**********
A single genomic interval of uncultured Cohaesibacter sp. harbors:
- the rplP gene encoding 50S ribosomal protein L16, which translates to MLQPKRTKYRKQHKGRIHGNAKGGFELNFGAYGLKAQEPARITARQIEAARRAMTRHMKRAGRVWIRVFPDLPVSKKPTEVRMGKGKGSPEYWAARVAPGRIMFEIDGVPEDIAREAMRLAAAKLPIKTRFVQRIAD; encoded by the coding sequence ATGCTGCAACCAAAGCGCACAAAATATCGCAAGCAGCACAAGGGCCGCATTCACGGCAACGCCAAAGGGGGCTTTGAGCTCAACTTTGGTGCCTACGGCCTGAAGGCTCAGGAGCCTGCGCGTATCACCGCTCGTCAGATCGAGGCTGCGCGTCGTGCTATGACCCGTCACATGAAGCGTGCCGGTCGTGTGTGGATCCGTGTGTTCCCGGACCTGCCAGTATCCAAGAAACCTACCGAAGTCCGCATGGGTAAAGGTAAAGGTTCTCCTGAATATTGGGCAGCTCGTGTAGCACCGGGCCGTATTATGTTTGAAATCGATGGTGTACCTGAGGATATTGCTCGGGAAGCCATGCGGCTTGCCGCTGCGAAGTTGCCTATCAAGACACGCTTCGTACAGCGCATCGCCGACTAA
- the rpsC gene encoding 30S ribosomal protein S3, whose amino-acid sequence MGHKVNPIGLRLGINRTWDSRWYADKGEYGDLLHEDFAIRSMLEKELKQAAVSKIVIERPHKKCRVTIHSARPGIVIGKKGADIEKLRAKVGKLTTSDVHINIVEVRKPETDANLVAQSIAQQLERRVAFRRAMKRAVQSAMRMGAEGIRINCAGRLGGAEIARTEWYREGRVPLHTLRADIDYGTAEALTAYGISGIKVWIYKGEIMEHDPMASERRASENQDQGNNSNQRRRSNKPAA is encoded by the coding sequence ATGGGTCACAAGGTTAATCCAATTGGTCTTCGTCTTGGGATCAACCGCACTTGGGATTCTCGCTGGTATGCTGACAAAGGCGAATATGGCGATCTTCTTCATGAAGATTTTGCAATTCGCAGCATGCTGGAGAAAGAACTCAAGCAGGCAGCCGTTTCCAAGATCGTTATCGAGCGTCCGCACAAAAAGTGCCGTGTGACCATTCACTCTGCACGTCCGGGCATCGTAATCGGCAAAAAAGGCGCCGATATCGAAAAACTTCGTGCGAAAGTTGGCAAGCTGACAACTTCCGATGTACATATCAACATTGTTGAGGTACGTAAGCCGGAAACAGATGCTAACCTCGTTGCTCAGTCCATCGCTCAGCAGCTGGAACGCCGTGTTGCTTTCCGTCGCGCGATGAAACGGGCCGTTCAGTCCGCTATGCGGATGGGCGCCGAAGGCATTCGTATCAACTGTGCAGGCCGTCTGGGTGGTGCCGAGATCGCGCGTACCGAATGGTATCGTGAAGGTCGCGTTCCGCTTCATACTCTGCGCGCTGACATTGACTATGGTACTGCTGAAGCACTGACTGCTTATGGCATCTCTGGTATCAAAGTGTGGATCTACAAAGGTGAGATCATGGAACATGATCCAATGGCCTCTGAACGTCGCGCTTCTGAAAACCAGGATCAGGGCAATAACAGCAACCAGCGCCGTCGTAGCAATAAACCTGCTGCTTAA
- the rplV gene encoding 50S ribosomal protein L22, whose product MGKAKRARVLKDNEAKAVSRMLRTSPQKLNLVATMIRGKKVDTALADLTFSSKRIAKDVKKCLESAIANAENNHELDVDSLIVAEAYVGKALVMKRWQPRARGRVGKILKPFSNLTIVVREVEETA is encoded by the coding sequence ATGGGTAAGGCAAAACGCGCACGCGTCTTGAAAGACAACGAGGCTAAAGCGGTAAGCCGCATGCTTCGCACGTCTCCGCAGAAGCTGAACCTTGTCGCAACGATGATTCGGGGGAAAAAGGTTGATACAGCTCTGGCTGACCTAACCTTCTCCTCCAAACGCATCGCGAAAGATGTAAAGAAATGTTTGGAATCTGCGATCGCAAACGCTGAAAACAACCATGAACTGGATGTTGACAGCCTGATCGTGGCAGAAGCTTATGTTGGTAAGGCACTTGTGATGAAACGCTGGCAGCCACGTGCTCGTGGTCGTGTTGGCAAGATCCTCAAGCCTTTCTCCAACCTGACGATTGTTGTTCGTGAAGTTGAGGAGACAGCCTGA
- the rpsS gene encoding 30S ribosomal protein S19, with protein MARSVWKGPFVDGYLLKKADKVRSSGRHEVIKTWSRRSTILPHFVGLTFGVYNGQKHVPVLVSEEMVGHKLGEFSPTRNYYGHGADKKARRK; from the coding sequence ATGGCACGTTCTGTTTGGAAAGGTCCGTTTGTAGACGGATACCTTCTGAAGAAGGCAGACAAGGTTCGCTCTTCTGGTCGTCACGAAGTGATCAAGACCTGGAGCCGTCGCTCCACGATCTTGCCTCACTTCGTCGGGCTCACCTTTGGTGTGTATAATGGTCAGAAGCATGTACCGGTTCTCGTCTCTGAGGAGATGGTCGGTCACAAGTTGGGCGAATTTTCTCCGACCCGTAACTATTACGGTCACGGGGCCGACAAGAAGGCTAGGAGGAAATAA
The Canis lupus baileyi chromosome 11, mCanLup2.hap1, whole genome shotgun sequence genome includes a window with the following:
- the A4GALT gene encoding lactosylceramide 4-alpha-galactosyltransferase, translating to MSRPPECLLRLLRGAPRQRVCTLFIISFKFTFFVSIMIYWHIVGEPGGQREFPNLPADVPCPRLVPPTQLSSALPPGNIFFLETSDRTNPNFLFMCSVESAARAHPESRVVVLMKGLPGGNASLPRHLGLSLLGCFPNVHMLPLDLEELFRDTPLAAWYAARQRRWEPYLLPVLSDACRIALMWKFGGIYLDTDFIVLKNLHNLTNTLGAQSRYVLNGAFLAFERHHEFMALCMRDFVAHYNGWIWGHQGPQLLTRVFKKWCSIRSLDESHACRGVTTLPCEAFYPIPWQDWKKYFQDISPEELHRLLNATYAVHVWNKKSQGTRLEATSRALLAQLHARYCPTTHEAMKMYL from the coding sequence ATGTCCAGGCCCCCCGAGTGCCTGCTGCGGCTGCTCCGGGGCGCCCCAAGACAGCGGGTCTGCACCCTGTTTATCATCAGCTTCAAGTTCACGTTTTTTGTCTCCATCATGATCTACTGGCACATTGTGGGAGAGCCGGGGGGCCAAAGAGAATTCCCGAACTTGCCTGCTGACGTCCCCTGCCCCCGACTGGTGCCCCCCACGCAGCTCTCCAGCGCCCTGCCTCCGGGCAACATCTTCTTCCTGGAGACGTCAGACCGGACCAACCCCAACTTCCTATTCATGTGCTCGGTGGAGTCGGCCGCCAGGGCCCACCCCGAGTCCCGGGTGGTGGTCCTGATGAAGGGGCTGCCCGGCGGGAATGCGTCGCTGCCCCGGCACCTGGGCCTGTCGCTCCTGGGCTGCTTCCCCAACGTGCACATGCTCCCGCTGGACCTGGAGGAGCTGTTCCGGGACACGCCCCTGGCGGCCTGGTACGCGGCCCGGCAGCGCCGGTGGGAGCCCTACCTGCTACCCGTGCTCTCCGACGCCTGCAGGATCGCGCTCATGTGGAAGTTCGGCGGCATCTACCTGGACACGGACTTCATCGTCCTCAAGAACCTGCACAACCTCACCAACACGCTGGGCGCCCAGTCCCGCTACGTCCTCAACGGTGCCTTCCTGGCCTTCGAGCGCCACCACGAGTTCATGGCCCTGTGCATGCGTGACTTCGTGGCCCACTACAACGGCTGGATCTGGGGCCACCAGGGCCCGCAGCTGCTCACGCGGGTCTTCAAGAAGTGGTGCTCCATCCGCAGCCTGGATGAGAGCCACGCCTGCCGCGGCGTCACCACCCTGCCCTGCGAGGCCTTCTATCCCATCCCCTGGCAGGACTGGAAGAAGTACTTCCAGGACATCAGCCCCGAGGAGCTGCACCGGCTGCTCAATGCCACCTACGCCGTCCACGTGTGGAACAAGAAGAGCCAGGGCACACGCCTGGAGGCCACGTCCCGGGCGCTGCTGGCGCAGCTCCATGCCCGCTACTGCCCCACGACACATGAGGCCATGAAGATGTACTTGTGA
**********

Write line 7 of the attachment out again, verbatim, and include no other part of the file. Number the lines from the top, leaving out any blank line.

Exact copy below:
- the A4GALT gene encoding lactosylceramide 4-alpha-galactosyltransferase, translating to MSRPPECLLRLLRGAPRQRVCTLFIISFKFTFFVSIMIYWHIVGEPGGQREFPNLPADVPCPRLVPPTQLSSALPPGNIFFLETSDRTNPNFLFMCSVESAARAHPESRVVVLMKGLPGGNASLPRHLGLSLLGCFPNVHMLPLDLEELFRDTPLAAWYAARQRRWEPYLLPVLSDACRIALMWKFGGIYLDTDFIVLKNLHNLTNTLGAQSRYVLNGAFLAFERHHEFMALCMRDFVAHYNGWIWGHQGPQLLTRVFKKWCSIRSLDESHACRGVTTLPCEAFYPIPWQDWKKYFQDISPEELHRLLNATYAVHVWNKKSQGTRLEATSRALLAQLHARYCPTTHEAMKMYL from the coding sequence ATGTCCAGGCCCCCCGAGTGCCTGCTGCGGCTGCTCCGGGGCGCCCCAAGACAGCGGGTCTGCACCCTGTTTATCATCAGCTTCAAGTTCACGTTTTTTGTCTCCATCATGATCTACTGGCACATTGTGGGAGAGCCGGGGGGCCAAAGAGAATTCCCGAACTTGCCTGCTGACGTCCCCTGCCCCCGACTGGTGCCCCCCACGCAGCTCTCCAGCGCCCTGCCTCCGGGCAACATCTTCTTCCTGGAGACGTCAGACCGGACCAACCCCAACTTCCTATTCATGTGCTCGGTGGAGTCGGCCGCCAGGGCCCACCCCGAGTCCCGGGTGGTGGTCCTGATGAAGGGGCTGCCCGGCGGGAATGCGTCGCTGCCCCGGCACCTGGGCCTGTCGCTCCTGGGCTGCTTCCCCAACGTGCACATGCTCCCGCTGGACCTGGAGGAGCTGTTCCGGGACACGCCCCTGGCGGCCTGGTACGCGGCCCGGCAGCGCCGGTGGGAGCCCTACCTGCTACCCGTGCTCTCCGACGCCTGCAGGATCGCGCTCATGTGGAAGTTCGGCGGCATCTACCTGGACACGGACTTCATCGTCCTCAAGAACCTGCACAACCTCACCAACACGCTGGGCGCCCAGTCCCGCTACGTCCTCAACGGTGCCTTCCTGGCCTTCGAGCGCCACCACGAGTTCATGGCCCTGTGCATGCGTGACTTCGTGGCCCACTACAACGGCTGGATCTGGGGCCACCAGGGCCCGCAGCTGCTCACGCGGGTCTTCAAGAAGTGGTGCTCCATCCGCAGCCTGGATGAGAGCCACGCCTGCCGCGGCGTCACCACCCTGCCCTGCGAGGCCTTCTATCCCATCCCCTGGCAGGACTGGAAGAAGTACTTCCAGGACATCAGCCCCGAGGAGCTGCACCGGCTGCTCAATGCCACCTACGCCGTCCACGTGTGGAACAAGAAGAGCCAGGGCACACGCCTGGAGGCCACGTCCCGGGCGCTGCTGGCGCAGCTCCATGCCCGCTACTGCCCCACGACACATGAGGCCATGAAGATGTACTTGTGA